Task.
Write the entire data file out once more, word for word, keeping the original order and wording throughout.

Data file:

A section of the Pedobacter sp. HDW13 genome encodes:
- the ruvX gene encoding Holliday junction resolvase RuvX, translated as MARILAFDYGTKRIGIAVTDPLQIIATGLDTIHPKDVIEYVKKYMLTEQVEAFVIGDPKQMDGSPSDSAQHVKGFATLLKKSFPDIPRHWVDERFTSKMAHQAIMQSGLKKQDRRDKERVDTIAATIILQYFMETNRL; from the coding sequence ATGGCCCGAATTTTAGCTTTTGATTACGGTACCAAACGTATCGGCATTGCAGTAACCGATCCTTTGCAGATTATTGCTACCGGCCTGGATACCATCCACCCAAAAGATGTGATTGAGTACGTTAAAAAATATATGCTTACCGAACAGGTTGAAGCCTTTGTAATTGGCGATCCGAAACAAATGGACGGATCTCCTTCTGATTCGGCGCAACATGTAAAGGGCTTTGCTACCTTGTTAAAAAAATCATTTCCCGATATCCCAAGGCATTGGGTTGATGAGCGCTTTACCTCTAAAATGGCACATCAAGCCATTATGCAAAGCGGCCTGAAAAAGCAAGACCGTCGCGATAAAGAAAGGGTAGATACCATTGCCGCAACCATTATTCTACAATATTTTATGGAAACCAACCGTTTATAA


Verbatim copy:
A section of the Pedobacter sp. HDW13 genome encodes:
- the ruvX gene encoding Holliday junction resolvase RuvX, translated as MARILAFDYGTKRIGIAVTDPLQIIATGLDTIHPKDVIEYVKKYMLTEQVEAFVIGDPKQMDGSPSDSAQHVKGFATLLKKSFPDIPRHWVDERFTSKMAHQAIMQSGLKKQDRRDKERVDTIAATIILQYFMETNRL; from the coding sequence ATGGCCCGAATTTTAGCTTTTGATTACGGTACCAAACGTATCGGCATTGCAGTAACCGATCCTTTGCAGATTATTGCTACCGGCCTGGATACCATCCACCCAAAAGATGTGATTGAGTACGTTAAAAAATATATGCTTACCGAACAGGTTGAAGCCTTTGTAATTGGCGATCCGAAACAAATGGACGGATCTCCTTCTGATTCGGCGCAACATGTAAAGGGCTTTGCTACCTTGTTAAAAAAATCATTTCCCGATATCCCAAGGCATTGGGTTGATGAGCGCTTTACCTCTAAAATGGCACATCAAGCCATTATGCAAAGCGGCCTGAAAAAGCAAGACCGTCGCGATAAAGAAAGGGTAGATACCATTGCCGCAACCATTATTCTACAATATTTTATGGAAACCAACCGTTTATAA